It all depends on how you learn and what you want to learn. Even today I'm still learning new things or even variations of theories and concepts as I'm close to starting my CFI training. I would definately recommend reading through the FAA publications and advisory circulars, all can be found on their website. And while those publications can be a bit dry there are numerous other websites and books that I have found very helpful.

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I'm the type of person that likes to have a least some knowledge of what I'm going into.

 

I'm the same way. I was also in a similar position as the original poster. I had to save cash for about a year to get the ball rolling, so I figured out that the flight school I'd chosen was using the Rotorcraft Flying Handbook and the Jeppessen Private Pilot text book. I thumbed through those, and the FAR/AIM whenever I had any downtime. The downside to that is that I really had no clue what to study and what not to study. Also, I had some problems with certain areas of study because when I had a question, I didn't really have anyone to ask for clarification.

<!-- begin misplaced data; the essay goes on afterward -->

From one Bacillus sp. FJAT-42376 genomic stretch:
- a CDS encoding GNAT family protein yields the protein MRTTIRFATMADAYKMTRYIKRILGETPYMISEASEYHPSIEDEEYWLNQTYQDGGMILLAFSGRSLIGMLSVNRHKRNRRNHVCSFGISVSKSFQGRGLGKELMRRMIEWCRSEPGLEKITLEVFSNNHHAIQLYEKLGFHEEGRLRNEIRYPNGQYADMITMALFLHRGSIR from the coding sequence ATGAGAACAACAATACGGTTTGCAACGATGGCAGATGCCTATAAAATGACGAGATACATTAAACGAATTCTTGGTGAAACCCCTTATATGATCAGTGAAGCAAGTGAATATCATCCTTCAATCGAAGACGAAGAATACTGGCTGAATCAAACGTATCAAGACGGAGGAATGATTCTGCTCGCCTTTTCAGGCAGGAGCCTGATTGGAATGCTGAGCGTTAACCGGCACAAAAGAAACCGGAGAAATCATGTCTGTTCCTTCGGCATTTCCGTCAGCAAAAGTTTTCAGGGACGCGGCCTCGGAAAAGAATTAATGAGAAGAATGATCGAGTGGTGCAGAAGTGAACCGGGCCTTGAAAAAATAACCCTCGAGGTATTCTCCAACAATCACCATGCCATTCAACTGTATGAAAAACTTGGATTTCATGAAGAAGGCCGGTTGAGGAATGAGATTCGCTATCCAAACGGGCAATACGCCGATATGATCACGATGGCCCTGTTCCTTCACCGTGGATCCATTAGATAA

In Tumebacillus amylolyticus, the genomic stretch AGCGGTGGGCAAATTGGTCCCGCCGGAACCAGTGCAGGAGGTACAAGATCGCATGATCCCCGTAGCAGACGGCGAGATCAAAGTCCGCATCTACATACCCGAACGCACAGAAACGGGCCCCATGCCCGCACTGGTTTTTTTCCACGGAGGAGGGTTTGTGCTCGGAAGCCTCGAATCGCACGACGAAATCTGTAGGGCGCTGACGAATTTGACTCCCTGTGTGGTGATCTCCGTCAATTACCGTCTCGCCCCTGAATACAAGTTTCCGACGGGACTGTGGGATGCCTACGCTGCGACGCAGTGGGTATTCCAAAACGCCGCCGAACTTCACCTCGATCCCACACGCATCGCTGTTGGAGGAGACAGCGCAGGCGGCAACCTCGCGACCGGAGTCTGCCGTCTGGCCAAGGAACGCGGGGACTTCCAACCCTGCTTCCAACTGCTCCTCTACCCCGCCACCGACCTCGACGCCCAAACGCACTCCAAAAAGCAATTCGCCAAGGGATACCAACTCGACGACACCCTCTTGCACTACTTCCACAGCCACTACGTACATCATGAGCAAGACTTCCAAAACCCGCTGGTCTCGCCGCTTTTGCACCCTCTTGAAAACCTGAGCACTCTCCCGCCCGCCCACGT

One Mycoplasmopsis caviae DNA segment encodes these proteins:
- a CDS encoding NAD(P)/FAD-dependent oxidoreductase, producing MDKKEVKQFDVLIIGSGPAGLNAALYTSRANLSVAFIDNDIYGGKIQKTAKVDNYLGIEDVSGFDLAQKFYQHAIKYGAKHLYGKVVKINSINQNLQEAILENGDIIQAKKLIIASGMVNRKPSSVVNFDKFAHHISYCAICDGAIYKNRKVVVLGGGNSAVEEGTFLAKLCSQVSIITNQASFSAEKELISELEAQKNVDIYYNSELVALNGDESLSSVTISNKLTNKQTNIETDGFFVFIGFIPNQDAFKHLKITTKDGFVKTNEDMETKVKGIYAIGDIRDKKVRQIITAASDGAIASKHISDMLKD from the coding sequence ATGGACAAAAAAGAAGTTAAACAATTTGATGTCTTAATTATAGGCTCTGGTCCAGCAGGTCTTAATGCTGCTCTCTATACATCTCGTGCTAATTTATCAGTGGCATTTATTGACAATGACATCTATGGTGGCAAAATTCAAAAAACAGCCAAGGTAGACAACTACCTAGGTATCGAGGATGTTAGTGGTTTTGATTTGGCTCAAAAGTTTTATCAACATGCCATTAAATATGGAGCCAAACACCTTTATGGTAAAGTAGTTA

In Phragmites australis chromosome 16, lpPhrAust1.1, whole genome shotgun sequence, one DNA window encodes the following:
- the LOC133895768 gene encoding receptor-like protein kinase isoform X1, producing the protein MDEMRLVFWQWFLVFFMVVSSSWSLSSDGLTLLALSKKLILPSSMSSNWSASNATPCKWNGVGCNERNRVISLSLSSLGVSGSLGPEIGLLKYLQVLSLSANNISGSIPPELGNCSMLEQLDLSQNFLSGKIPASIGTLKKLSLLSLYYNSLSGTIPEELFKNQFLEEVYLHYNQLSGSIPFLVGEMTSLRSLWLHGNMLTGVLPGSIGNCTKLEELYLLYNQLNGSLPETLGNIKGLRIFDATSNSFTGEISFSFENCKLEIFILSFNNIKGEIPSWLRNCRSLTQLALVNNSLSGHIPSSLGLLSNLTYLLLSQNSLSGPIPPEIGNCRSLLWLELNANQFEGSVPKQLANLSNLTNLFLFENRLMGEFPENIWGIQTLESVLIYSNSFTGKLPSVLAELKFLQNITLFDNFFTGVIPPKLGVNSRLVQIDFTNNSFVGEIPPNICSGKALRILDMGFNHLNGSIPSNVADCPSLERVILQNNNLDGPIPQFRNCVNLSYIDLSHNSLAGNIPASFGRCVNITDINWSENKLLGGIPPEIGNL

I'd recommend trying to pick up a copy of the RFH (rotorcraft flying handbook) and the FAR/AIM. The FAR/AIM is tough to read through sometimes (well, all the time really) but it's got everything in there that you need to know. Honestly I think teaching yourself airspace with the FAR/AIM might set you ahead of the game, only because of how the information is presented.

 

If you're going to study on your own, I'd say start with Airspace and Weather, as it seems that's what alot of primary students have trouble with initially (Instructors, please correct me if I'm wrong) and then get into the aerodynamics of the whole thing if you're feeling brave. There's alot of info for even just your private pilot rating and the most important thing to remember in this whole adventure is that the only way to get through it is baby steps.

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Ok for nearly a year of gathering ground school info, books, and answers to many questions. Here is what I've assembled for my own home study training.

now just for those who don't know I'm an A&P so alot of what I study will come easier for me than those who are starting fresh.

 

first off start by printing the student pilot guide from the FAA web site (FAA-H-8083-27A)

now here's what I have on hand or on order